The A.Knopf 1995 edition of "The Stories of Nabokov" that I own contains only 65 short-stories. I read that in the 1997 Vintage Edition the total number was raised to 66, with the addition of “Easter Rain” and I knew that two more stories were added later, "Natasha" (2008)and "The Word." (1923/2005)  Somehow "Easter Rain" (1925/1990) was left out from my readings and I only discovered its existence through the recent Brazilian re-edition of the Stories.
What a jolt back in time but, although it carries traces of Nabokov's future "Mademoiselle O" (written from the perspective of the governess) and other stories about old couples in exile, or one of VN's (and mine) favorite images of a leaf weighed down by a drop of water he'd extend in RLSK, my sensation was that of having found a VN pastiche, that is, of a Nabokov imitator inspired by his future novels and stories (or might it have been a pastiche of Katherine Mansfield?).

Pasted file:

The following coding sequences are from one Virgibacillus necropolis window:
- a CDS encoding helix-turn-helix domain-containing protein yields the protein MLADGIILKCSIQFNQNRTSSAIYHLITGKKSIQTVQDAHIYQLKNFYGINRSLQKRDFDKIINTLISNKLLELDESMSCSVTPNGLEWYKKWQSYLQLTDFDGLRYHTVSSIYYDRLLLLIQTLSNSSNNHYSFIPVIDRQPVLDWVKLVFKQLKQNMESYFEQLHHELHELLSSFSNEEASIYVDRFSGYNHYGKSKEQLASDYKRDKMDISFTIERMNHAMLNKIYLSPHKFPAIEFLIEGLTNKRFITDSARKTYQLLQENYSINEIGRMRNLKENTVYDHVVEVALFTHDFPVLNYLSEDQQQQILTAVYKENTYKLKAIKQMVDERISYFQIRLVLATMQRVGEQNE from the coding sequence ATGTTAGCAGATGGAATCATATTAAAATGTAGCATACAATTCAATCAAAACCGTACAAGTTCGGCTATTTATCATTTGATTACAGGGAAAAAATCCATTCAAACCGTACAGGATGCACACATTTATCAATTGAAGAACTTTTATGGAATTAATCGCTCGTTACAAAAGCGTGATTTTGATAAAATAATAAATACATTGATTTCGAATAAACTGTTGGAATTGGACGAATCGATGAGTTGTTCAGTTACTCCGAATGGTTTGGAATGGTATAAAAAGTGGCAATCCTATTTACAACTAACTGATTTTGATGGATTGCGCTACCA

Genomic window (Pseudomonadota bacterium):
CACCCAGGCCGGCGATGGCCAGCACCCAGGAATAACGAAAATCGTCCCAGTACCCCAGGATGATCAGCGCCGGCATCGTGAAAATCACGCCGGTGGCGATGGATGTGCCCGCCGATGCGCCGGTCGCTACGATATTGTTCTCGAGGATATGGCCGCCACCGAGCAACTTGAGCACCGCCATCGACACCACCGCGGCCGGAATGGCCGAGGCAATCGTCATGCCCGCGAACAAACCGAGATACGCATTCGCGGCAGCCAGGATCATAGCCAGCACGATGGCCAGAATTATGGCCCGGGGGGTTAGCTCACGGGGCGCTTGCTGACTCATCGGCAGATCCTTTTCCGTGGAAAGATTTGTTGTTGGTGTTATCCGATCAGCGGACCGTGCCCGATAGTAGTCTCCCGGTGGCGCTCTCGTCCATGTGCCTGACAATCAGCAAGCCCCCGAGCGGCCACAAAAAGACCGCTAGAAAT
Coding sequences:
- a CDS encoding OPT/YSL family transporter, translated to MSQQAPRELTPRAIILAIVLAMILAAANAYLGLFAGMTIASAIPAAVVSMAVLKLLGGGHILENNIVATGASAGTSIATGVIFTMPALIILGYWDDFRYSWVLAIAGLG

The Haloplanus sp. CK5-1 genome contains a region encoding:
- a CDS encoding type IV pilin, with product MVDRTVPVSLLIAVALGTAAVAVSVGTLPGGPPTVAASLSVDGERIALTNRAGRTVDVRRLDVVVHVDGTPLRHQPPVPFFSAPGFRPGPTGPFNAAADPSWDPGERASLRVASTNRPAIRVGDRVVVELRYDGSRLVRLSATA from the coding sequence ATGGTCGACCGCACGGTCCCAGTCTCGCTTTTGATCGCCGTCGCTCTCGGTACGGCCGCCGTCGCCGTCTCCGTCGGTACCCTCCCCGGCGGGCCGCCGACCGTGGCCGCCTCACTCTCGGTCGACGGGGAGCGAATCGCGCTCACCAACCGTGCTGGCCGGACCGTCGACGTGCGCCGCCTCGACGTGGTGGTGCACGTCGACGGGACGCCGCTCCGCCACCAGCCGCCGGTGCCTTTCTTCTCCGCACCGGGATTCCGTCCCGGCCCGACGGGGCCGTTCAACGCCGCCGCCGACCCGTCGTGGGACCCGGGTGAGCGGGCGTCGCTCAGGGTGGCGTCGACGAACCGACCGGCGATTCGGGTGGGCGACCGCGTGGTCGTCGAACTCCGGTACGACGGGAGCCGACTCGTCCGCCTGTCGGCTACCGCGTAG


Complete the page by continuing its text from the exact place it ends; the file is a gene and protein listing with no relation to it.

I wonder if Nabokov would have included his immature "The Word" and "Easter Rain" in any Anthology, just as he didn't plan over-ripe "The Original of Laura" to be published - unless he had in mind their historic interest to scholars intent on questions such as "did America mellow VN's attitude towards people?" or "when did Nabokov's sense of humor and compassion prevail over grumpy satire?". Thoughts?        
Google Search the archive Contact the Editors Visit "Nabokov Online Journal" Visit Zembla View Nabokv-L Policies Manage subscription options Visit AdaOnline View NSJ Ada Annotations Temporary L-Soft Search the archive

All private editorial communications are read by both co-editors.